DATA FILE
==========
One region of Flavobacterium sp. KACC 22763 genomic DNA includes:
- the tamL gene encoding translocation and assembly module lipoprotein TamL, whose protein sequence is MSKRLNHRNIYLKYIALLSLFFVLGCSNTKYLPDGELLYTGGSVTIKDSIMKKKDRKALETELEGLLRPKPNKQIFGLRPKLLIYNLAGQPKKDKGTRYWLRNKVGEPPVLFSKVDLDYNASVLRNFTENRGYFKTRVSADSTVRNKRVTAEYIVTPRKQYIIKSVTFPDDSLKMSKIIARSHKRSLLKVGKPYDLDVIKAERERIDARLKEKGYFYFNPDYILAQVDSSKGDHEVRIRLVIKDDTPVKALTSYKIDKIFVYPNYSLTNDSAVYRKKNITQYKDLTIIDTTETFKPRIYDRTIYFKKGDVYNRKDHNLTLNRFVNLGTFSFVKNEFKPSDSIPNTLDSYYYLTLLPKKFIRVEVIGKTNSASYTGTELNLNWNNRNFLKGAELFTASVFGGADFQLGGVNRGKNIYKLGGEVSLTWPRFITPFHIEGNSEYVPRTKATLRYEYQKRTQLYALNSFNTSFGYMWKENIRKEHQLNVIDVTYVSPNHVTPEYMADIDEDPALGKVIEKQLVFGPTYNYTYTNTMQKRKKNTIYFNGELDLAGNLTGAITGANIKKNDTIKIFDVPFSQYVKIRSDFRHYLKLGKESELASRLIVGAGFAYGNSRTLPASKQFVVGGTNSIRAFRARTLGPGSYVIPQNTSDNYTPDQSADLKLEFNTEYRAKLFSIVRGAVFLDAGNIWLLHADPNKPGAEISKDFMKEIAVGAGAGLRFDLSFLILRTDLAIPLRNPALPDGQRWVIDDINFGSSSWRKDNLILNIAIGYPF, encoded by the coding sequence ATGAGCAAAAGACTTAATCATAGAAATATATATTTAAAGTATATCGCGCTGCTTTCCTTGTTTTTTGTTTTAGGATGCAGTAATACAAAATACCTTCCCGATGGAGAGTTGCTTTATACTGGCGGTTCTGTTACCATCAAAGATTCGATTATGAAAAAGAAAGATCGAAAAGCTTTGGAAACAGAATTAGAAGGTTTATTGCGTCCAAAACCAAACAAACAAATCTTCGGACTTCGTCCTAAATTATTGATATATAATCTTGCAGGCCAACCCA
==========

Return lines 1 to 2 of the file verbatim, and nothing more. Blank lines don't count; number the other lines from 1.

One region of Flavobacterium sp. KACC 22763 genomic DNA includes:
- the tamL gene encoding translocation and assembly module lipoprotein TamL, whose protein sequence is MSKRLNHRNIYLKYIALLSLFFVLGCSNTKYLPDGELLYTGGSVTIKDSIMKKKDRKALETELEGLLRPKPNKQIFGLRPKLLIYNLAGQPKKDKGTRYWLRNKVGEPPVLFSKVDLDYNASVLRNFTENRGYFKTRVSADSTVRNKRVTAEYIVTPRKQYIIKSVTFPDDSLKMSKIIARSHKRSLLKVGKPYDLDVIKAERERIDARLKEKGYFYFNPDYILAQVDSSKGDHEVRIRLVIKDDTPVKALTSYKIDKIFVYPNYSLTNDSAVYRKKNITQYKDLTIIDTTETFKPRIYDRTIYFKKGDVYNRKDHNLTLNRFVNLGTFSFVKNEFKPSDSIPNTLDSYYYLTLLPKKFIRVEVIGKTNSASYTGTELNLNWNNRNFLKGAELFTASVFGGADFQLGGVNRGKNIYKLGGEVSLTWPRFITPFHIEGNSEYVPRTKATLRYEYQKRTQLYALNSFNTSFGYMWKENIRKEHQLNVIDVTYVSPNHVTPEYMADIDEDPALGKVIEKQLVFGPTYNYTYTNTMQKRKKNTIYFNGELDLAGNLTGAITGANIKKNDTIKIFDVPFSQYVKIRSDFRHYLKLGKESELASRLIVGAGFAYGNSRTLPASKQFVVGGTNSIRAFRARTLGPGSYVIPQNTSDNYTPDQSADLKLEFNTEYRAKLFSIVRGAVFLDAGNIWLLHADPNKPGAEISKDFMKEIAVGAGAGLRFDLSFLILRTDLAIPLRNPALPDGQRWVIDDINFGSSSWRKDNLILNIAIGYPF, encoded by the coding sequence ATGAGCAAAAGACTTAATCATAGAAATATATATTTAAAGTATATCGCGCTGCTTTCCTTGTTTTTTGTTTTAGGATGCAGTAATACAAAATACCTTCCCGATGGAGAGTTGCTTTATACTGGCGGTTCTGTTACCATCAAAGATTCGATTATGAAAAAGAAAGATCGAAAAGCTTTGGAAACAGAATTAGAAGGTTTATTGCGTCCAAAACCAAACAAACAAATCTTCGGACTTCGTCCTAAATTATTGATATATAATCTTGCAGGCCAACCCA